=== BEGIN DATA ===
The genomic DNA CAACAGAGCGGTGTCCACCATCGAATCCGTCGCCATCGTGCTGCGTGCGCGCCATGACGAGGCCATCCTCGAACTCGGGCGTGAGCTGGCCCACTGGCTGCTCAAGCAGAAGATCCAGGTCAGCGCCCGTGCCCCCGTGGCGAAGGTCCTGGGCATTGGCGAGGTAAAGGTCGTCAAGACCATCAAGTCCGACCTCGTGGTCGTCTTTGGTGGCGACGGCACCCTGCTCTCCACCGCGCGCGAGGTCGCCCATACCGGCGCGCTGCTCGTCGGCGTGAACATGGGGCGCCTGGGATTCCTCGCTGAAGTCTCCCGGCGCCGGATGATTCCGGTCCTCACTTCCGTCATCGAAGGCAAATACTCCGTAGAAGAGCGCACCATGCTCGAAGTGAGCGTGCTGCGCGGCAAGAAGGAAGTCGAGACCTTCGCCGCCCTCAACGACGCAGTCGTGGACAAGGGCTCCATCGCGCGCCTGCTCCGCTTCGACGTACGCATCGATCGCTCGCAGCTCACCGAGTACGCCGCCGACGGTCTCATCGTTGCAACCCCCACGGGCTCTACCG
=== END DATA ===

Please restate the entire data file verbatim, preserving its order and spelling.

The genomic DNA CAACAGAGCGGTGTCCACCATCGAATCCGTCGCCATCGTGCTGCGTGCGCGCCATGACGAGGCCATCCTCGAACTCGGGCGTGAGCTGGCCCACTGGCTGCTCAAGCAGAAGATCCAGGTCAGCGCCCGTGCCCCCGTGGCGAAGGTCCTGGGCATTGGCGAGGTAAAGGTCGTCAAGACCATCAAGTCCGACCTCGTGGTCGTCTTTGGTGGCGACGGCACCCTGCTCTCCACCGCGCGCGAGGTCGCCCATACCGGCGCGCTGCTCGTCGGCGTGAACATGGGGCGCCTGGGATTCCTCGCTGAAGTCTCCCGGCGCCGGATGATTCCGGTCCTCACTTCCGTCATCGAAGGCAAATACTCCGTAGAAGAGCGCACCATGCTCGAAGTGAGCGTGCTGCGCGGCAAGAAGGAAGTCGAGACCTTCGCCGCCCTCAACGACGCAGTCGTGGACAAGGGCTCCATCGCGCGCCTGCTCCGCTTCGACGTACGCATCGATCGCTCGCAGCTCACCGAGTACGCCGCCGACGGTCTCATCGTTGCAACCCCCACGGGCTCTACCG